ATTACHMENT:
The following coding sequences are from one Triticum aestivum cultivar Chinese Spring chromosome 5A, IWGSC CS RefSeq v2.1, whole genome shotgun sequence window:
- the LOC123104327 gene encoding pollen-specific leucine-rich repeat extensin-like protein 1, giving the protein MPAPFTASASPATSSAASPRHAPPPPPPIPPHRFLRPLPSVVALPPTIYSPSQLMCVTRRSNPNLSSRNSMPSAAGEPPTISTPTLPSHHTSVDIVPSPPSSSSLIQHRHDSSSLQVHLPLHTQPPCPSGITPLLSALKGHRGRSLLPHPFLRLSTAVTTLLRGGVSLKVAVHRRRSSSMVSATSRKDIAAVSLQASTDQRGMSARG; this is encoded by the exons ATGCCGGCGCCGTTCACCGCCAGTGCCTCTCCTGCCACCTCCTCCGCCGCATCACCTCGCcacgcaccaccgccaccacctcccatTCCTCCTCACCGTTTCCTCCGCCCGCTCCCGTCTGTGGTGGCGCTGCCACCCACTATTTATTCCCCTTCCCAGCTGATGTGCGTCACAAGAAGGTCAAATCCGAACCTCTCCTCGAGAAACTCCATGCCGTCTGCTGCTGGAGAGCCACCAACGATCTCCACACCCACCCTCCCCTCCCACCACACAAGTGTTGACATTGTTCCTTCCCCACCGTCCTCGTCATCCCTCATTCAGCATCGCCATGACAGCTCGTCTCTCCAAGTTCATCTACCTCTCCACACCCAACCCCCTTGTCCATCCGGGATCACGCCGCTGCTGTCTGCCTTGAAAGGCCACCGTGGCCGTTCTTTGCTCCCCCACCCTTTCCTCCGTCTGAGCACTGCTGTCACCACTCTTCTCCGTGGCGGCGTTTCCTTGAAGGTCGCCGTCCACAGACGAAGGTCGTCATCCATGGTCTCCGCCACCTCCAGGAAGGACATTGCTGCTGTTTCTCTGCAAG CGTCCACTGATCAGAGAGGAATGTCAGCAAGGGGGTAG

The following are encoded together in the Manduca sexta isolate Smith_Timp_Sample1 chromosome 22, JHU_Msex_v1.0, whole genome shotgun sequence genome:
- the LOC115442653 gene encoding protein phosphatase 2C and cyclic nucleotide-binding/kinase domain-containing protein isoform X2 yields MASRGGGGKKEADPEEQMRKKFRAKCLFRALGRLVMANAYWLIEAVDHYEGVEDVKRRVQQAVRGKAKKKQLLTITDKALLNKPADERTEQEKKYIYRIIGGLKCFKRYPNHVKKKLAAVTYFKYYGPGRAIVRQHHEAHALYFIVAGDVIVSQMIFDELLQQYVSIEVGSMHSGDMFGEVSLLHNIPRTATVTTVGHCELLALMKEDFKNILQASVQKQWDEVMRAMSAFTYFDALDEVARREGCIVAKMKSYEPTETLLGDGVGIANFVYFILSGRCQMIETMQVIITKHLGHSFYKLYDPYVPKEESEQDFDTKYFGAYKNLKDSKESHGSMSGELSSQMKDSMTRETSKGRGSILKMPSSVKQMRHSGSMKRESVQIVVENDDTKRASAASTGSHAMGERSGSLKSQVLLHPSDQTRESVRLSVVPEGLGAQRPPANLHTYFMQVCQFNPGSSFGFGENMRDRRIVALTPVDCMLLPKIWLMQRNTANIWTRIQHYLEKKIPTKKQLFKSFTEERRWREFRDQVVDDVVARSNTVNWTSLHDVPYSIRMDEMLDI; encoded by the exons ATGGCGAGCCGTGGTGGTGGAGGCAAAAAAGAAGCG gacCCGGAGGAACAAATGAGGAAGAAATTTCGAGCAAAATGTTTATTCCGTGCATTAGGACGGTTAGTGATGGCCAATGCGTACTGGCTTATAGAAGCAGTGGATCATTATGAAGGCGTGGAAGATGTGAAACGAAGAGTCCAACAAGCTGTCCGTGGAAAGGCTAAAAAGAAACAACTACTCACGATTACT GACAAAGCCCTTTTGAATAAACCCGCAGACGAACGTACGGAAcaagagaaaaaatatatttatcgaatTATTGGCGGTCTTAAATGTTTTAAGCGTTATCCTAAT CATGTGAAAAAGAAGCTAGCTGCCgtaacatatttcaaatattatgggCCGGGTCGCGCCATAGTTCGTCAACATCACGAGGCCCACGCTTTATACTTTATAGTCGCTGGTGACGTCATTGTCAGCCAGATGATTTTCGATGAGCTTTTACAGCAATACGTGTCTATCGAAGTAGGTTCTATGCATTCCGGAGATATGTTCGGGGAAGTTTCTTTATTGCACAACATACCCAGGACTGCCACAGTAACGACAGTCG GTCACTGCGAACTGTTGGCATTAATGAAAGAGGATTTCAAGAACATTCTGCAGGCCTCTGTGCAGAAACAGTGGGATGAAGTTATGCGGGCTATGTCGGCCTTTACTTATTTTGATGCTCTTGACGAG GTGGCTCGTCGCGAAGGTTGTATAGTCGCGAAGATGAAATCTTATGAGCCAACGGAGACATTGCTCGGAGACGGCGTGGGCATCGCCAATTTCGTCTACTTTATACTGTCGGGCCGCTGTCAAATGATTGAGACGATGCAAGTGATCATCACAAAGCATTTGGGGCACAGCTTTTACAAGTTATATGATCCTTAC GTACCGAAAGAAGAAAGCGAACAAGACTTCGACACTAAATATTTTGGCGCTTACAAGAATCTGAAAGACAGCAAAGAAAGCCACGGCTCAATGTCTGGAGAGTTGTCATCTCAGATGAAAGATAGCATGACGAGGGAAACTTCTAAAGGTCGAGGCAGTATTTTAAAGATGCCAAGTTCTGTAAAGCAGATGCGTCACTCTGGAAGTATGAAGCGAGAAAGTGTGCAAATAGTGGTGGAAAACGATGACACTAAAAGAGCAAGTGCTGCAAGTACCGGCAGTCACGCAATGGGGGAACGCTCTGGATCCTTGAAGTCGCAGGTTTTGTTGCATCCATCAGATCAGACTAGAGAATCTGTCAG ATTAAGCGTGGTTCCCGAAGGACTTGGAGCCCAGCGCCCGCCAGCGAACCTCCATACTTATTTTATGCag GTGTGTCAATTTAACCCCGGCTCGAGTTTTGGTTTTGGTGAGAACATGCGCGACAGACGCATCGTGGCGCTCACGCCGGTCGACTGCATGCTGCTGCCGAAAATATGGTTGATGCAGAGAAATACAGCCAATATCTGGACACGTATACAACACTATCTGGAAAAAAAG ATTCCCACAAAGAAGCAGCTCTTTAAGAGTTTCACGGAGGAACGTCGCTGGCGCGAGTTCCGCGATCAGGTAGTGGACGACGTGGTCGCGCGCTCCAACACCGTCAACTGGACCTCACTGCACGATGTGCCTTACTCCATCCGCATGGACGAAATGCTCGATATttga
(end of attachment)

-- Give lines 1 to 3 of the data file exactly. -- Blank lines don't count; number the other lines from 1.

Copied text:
The following coding sequences are from one Triticum aestivum cultivar Chinese Spring chromosome 5A, IWGSC CS RefSeq v2.1, whole genome shotgun sequence window:
- the LOC123104327 gene encoding pollen-specific leucine-rich repeat extensin-like protein 1, giving the protein MPAPFTASASPATSSAASPRHAPPPPPPIPPHRFLRPLPSVVALPPTIYSPSQLMCVTRRSNPNLSSRNSMPSAAGEPPTISTPTLPSHHTSVDIVPSPPSSSSLIQHRHDSSSLQVHLPLHTQPPCPSGITPLLSALKGHRGRSLLPHPFLRLSTAVTTLLRGGVSLKVAVHRRRSSSMVSATSRKDIAAVSLQASTDQRGMSARG; this is encoded by the exons ATGCCGGCGCCGTTCACCGCCAGTGCCTCTCCTGCCACCTCCTCCGCCGCATCACCTCGCcacgcaccaccgccaccacctcccatTCCTCCTCACCGTTTCCTCCGCCCGCTCCCGTCTGTGGTGGCGCTGCCACCCACTATTTATTCCCCTTCCCAGCTGATGTGCGTCACAAGAAGGTCAAATCCGAACCTCTCCTCGAGAAACTCCATGCCGTCTGCTGCTGGAGAGCCACCAACGATCTCCACACCCACCCTCCCCTCCCACCACACAAGTGTTGACATTGTTCCTTCCCCACCGTCCTCGTCATCCCTCATTCAGCATCGCCATGACAGCTCGTCTCTCCAAGTTCATCTACCTCTCCACACCCAACCCCCTTGTCCATCCGGGATCACGCCGCTGCTGTCTGCCTTGAAAGGCCACCGTGGCCGTTCTTTGCTCCCCCACCCTTTCCTCCGTCTGAGCACTGCTGTCACCACTCTTCTCCGTGGCGGCGTTTCCTTGAAGGTCGCCGTCCACAGACGAAGGTCGTCATCCATGGTCTCCGCCACCTCCAGGAAGGACATTGCTGCTGTTTCTCTGCAAG CGTCCACTGATCAGAGAGGAATGTCAGCAAGGGGGTAG

The following are encoded together in the Manduca sexta isolate Smith_Timp_Sample1 chromosome 22, JHU_Msex_v1.0, whole genome shotgun sequence genome: